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Retired RETIRED

This product has been retired from our catalog and is no longer for sale.

This page is made available for those looking for datasheets and the simply curious. Please refer to the description to see if a replacement part is available.

Replacement: Although there is no direct replacement, we do carry a Li-ion rechargeable battery which could be a good substitute. This page is for reference only.

Description: Now you can recharge those 9V batteries! Rechargeable 9v, 450 mAh Li-Polymer battery. This is a very unique rechargeable LiPo with a very high 450mAh rating! Most 9Vs are alkaline or Ni-Cd with much lower capacities.

Note: Do not use a standard Ni-MH or Ni-Cd charger. This battery requires special charging.

Comments 10 comments

  • I can confirm after dissection that these batteries are two Lithium Polymer cells in series. It also appears that there is no integrated buck-boost converter or anything. There does however appear to be some basic safety circuitry.
    You will only get 8.4 Volts for this battery for a brief period of time, however most voltage regulators won’t care.
    These batteries should be fairly safe since the hard plastic case should prevent the lithium from reacting with the air if the cell ruptures. However if the batteries become bloated or puffy I would suggest you stop using them.
    http://www.iheartrobotics.com/2009/04/revolution-technology-of-9v-battery.html

  • As I write this, the combo charger is out of stock. What can I use (a specific item number, not generic XYZ charger) to charge these safely, or when is the combo charger going to be back in stock.

  • I won’t claim to know how it works inside, but the open circuit voltage is 8.5V. I think it has some kind of current protection built in as well. I put my ammeter probes on it directly and it registers about 2A for a second then cuts off.
    A datasheet on these things would be nice. I’d love to know the max current draw and details of any protection/voltage regulation circuit that might live in there.
    They are very light compared to alkaline. I have more testing to do, but I think these will make nice batteries for my rocket electronics. :)

  • Guys,
    A LiPo element is 3.7V. How could you build a 9V or 8.4V battery…?
    This should be 7.4V or 11.1V. Probably 7.4V because of the (relatively) high capacity and small size.

  • I suppose the old school test of putting the terminals on your tongue as a quick check for voltage level is out with these guys pumping 450mah. Wow!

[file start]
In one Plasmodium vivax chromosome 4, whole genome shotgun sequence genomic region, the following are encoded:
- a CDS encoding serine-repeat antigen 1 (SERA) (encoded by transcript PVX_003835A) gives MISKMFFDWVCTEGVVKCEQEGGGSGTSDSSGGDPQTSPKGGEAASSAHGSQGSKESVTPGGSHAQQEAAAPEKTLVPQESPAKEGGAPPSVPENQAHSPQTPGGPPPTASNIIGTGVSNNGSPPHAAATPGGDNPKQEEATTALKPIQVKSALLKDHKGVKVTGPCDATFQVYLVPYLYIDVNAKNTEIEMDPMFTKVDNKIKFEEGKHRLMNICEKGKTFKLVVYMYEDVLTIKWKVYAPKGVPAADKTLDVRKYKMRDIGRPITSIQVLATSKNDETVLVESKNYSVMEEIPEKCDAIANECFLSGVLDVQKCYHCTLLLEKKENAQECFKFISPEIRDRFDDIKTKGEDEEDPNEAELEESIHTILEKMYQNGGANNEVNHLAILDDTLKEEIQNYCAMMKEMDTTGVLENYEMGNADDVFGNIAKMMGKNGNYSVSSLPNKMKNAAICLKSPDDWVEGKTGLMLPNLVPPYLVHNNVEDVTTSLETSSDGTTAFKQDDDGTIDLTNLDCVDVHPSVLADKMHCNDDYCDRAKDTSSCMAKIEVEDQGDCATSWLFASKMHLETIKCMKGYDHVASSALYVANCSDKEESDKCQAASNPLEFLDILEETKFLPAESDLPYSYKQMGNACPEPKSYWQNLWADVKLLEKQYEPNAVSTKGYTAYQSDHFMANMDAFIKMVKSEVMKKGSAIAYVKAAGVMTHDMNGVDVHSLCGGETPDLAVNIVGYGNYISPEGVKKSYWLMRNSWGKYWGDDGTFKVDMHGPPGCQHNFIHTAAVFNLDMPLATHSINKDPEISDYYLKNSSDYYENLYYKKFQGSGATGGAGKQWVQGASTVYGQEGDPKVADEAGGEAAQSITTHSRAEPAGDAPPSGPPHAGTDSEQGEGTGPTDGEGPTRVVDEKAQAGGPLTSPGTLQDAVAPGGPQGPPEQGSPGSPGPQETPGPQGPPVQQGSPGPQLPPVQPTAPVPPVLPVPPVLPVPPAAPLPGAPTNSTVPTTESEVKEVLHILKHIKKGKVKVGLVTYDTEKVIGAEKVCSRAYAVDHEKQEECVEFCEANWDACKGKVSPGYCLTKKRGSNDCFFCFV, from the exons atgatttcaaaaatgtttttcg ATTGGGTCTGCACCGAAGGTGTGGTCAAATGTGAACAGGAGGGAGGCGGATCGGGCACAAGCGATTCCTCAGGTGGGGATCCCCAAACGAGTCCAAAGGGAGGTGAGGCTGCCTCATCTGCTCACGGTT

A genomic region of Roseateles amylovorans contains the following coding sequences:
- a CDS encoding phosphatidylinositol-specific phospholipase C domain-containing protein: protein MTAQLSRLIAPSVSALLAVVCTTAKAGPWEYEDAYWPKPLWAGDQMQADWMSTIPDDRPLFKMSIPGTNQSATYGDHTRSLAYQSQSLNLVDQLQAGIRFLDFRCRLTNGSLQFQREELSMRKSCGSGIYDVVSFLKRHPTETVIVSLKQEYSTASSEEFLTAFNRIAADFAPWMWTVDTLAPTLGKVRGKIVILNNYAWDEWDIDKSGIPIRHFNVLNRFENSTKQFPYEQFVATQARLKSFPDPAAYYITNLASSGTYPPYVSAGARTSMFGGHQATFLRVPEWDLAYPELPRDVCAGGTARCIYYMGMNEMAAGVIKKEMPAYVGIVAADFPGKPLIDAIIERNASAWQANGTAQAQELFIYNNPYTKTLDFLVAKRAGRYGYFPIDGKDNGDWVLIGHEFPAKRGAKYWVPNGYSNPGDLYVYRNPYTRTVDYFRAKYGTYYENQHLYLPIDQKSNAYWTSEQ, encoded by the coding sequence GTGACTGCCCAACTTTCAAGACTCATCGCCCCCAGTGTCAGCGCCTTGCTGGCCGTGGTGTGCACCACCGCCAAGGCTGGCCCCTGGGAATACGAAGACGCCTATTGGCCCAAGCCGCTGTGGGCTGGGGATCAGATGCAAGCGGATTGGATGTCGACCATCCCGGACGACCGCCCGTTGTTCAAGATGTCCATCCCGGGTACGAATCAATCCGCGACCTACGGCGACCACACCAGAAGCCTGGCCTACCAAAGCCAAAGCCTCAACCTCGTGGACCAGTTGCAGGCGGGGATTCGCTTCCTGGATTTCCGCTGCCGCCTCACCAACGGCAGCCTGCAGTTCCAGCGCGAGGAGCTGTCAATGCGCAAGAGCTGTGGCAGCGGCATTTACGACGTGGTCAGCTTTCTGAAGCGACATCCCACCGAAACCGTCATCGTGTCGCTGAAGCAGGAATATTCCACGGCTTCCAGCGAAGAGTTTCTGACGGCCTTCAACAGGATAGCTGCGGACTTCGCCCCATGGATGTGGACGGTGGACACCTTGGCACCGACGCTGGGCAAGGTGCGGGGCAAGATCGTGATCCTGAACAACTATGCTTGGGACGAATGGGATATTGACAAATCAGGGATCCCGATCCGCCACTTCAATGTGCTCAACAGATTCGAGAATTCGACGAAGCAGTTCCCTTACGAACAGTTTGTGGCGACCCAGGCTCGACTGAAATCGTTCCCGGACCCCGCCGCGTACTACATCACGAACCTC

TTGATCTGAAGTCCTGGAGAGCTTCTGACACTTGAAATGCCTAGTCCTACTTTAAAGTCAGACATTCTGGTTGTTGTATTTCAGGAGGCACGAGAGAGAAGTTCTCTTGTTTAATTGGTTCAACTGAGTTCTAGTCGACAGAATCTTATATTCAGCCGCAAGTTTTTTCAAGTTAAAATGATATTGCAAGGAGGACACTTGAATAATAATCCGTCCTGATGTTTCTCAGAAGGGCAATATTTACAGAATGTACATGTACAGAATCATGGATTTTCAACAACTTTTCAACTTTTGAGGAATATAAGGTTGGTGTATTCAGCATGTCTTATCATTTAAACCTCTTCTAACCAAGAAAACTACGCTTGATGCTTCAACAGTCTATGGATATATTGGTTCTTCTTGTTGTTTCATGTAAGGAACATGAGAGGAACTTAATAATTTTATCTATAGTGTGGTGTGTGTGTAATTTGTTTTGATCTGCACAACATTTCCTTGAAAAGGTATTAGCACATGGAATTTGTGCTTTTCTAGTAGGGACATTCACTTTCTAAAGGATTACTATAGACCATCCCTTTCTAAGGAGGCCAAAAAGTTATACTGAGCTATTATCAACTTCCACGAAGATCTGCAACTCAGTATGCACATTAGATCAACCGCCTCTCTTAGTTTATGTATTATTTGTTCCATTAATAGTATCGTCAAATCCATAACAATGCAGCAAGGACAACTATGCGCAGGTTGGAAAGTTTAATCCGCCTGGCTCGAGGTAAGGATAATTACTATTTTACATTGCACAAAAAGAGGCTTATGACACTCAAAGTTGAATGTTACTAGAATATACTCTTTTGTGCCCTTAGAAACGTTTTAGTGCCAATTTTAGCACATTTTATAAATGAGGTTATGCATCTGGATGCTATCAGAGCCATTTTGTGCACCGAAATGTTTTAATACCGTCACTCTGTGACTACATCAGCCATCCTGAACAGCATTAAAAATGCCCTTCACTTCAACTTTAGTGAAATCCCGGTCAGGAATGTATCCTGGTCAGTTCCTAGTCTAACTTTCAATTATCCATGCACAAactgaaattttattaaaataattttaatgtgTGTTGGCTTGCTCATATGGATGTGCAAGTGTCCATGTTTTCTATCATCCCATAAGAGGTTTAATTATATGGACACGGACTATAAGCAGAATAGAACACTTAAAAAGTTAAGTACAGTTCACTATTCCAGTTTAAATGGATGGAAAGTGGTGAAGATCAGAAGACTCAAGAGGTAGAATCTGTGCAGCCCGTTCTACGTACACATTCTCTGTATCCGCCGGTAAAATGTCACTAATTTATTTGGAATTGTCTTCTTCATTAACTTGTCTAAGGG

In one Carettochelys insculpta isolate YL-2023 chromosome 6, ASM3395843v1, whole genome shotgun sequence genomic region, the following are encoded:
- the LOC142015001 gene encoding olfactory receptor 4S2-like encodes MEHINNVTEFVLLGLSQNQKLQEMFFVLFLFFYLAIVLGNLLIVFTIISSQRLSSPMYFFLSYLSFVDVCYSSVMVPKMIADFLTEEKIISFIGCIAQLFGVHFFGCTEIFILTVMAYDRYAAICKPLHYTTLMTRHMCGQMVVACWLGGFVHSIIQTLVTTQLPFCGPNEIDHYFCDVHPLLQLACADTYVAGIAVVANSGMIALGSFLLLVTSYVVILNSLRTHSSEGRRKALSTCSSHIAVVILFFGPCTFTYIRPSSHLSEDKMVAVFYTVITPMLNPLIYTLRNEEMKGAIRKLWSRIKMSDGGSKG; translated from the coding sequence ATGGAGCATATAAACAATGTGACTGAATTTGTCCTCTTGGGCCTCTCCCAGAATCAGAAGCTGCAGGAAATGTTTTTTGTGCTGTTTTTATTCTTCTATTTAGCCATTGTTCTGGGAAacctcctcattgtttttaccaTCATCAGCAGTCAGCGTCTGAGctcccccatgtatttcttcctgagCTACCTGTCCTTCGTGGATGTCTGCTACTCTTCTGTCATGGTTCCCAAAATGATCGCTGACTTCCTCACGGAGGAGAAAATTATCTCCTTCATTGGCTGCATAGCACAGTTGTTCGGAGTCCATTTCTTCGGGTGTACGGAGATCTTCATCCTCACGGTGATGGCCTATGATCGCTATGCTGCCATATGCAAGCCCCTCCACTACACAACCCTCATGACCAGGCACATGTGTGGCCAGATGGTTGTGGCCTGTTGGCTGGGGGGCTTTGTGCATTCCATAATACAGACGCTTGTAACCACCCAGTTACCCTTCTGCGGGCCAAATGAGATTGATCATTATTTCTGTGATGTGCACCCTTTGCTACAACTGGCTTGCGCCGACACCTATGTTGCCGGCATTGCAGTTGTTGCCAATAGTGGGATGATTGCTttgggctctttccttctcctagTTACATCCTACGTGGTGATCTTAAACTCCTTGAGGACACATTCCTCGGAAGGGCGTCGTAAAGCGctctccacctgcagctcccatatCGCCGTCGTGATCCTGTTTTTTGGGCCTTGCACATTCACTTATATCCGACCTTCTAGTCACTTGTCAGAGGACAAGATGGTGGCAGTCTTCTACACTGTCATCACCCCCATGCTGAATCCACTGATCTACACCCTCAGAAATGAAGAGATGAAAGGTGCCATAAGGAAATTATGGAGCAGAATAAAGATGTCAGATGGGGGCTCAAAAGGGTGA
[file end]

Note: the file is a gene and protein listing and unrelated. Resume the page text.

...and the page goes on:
• The mAh rating of the battery would not significantly affect the “tongue test”. Besides, a quality alkaline 9V battery will have a similar mAh rating.
      Let me put my nerd hat on for a moment. A circuit that consists of two components - a battery and a tongue - will have a limited number of factors to consider. For simplicity, let us assume that the tongue can be modeled by some resistance and capacitance.
      A simple battery model may consist of its nominal open-circuit voltage (8.4V, or so); its source impedance (probably < 1 ohm); and its ampacity (450mAh).
      The ampacity will only be a factor when determining how long the battery will be able to adequately source your tongue circuit. The source impedance will limit the peak current and reduce actual output voltage. I have already lost interest, so we’ll skip the second-order effects. All of this talk about cooking tongue has me hungry for lunch.

  • These batteries sound extremely dangerous to me! Just google LIPO batteries and you’ll see what I mean. I found many vendors you can buy these from but they all have some serious warnings. Some even require you sign a release form before buying. There are many youtube videos showing these things exploding. Granted, there is no documentation in the videos that I saw that talk about the charging current being applied during the explosions, but these are very impressive hot flaming events! Good ol' NiMH is what I’ll stick with!!

    • There is no reason to panic with these batteries - I charge much larger LiPo batteries for my RC helicopter with no problem. You just need to use a LiPo approved charger, and learn what is the maximum voltage and current you can charge them at (probably 9v @ 450mAh, but follow any provided directions).

  • Do these get up to 9V or are they closer to the 8.4V we’d expect from two li-po cells in series?


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